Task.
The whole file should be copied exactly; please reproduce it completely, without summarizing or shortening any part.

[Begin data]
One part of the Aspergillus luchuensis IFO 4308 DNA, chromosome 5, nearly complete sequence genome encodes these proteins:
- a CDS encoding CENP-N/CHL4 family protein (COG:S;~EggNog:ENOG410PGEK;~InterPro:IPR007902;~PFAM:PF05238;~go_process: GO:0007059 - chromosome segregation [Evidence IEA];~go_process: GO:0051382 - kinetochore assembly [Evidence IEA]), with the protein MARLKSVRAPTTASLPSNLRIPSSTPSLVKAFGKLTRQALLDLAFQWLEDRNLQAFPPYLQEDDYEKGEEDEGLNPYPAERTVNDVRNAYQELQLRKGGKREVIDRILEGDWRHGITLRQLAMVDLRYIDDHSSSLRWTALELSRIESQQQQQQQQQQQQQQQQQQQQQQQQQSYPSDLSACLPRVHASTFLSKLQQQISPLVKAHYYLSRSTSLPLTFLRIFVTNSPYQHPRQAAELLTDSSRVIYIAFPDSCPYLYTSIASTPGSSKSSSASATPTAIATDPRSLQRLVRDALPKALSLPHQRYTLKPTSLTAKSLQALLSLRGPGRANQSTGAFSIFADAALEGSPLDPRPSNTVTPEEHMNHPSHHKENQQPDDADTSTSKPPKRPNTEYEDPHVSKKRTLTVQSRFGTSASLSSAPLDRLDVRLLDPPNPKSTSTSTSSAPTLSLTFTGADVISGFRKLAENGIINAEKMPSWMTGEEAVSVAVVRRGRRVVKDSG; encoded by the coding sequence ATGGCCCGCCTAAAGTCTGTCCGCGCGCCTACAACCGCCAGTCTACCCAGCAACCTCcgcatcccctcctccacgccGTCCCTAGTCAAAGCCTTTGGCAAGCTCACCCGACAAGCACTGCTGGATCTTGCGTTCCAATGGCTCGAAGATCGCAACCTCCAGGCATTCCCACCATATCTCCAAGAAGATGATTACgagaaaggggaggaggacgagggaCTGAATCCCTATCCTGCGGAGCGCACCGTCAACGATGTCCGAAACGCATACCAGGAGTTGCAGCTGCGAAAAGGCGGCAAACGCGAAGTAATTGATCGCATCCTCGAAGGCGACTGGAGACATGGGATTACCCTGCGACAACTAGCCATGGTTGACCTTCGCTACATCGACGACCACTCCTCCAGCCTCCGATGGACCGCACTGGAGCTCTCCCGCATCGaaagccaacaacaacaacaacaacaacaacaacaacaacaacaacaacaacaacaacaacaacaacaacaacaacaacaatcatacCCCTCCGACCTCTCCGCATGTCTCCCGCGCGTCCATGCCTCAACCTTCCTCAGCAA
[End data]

One part of the Aspergillus luchuensis IFO 4308 DNA, chromosome 5, nearly complete sequence genome encodes these proteins:
- a CDS encoding CENP-N/CHL4 family protein (COG:S;~EggNog:ENOG410PGEK;~InterPro:IPR007902;~PFAM:PF05238;~go_process: GO:0007059 - chromosome segregation [Evidence IEA];~go_process: GO:0051382 - kinetochore assembly [Evidence IEA]), with the protein MARLKSVRAPTTASLPSNLRIPSSTPSLVKAFGKLTRQALLDLAFQWLEDRNLQAFPPYLQEDDYEKGEEDEGLNPYPAERTVNDVRNAYQELQLRKGGKREVIDRILEGDWRHGITLRQLAMVDLRYIDDHSSSLRWTALELSRIESQQQQQQQQQQQQQQQQQQQQQQQQQSYPSDLSACLPRVHASTFLSKLQQQISPLVKAHYYLSRSTSLPLTFLRIFVTNSPYQHPRQAAELLTDSSRVIYIAFPDSCPYLYTSIASTPGSSKSSSASATPTAIATDPRSLQRLVRDALPKALSLPHQRYTLKPTSLTAKSLQALLSLRGPGRANQSTGAFSIFADAALEGSPLDPRPSNTVTPEEHMNHPSHHKENQQPDDADTSTSKPPKRPNTEYEDPHVSKKRTLTVQSRFGTSASLSSAPLDRLDVRLLDPPNPKSTSTSTSSAPTLSLTFTGADVISGFRKLAENGIINAEKMPSWMTGEEAVSVAVVRRGRRVVKDSG; encoded by the coding sequence ATGGCCCGCCTAAAGTCTGTCCGCGCGCCTACAACCGCCAGTCTACCCAGCAACCTCcgcatcccctcctccacgccGTCCCTAGTCAAAGCCTTTGGCAAGCTCACCCGACAAGCACTGCTGGATCTTGCGTTCCAATGGCTCGAAGATCGCAACCTCCAGGCATTCCCACCATATCTCCAAGAAGATGATTACgagaaaggggaggaggacgagggaCTGAATCCCTATCCTGCGGAGCGCACCGTCAACGATGTCCGAAACGCATACCAGGAGTTGCAGCTGCGAAAAGGCGGCAAACGCGAAGTAATTGATCGCATCCTCGAAGGCGACTGGAGACATGGGATTACCCTGCGACAACTAGCCATGGTTGACCTTCGCTACATCGACGACCACTCCTCCAGCCTCCGATGGACCGCACTGGAGCTCTCCCGCATCGaaagccaacaacaacaacaacaacaacaacaacaacaacaacaacaacaacaacaacaacaacaacaacaacaacaacaatcatacCCCTCCGACCTCTCCGCATGTCTCCCGCGCGTCCATGCCTCAACCTTCCTCAGCAA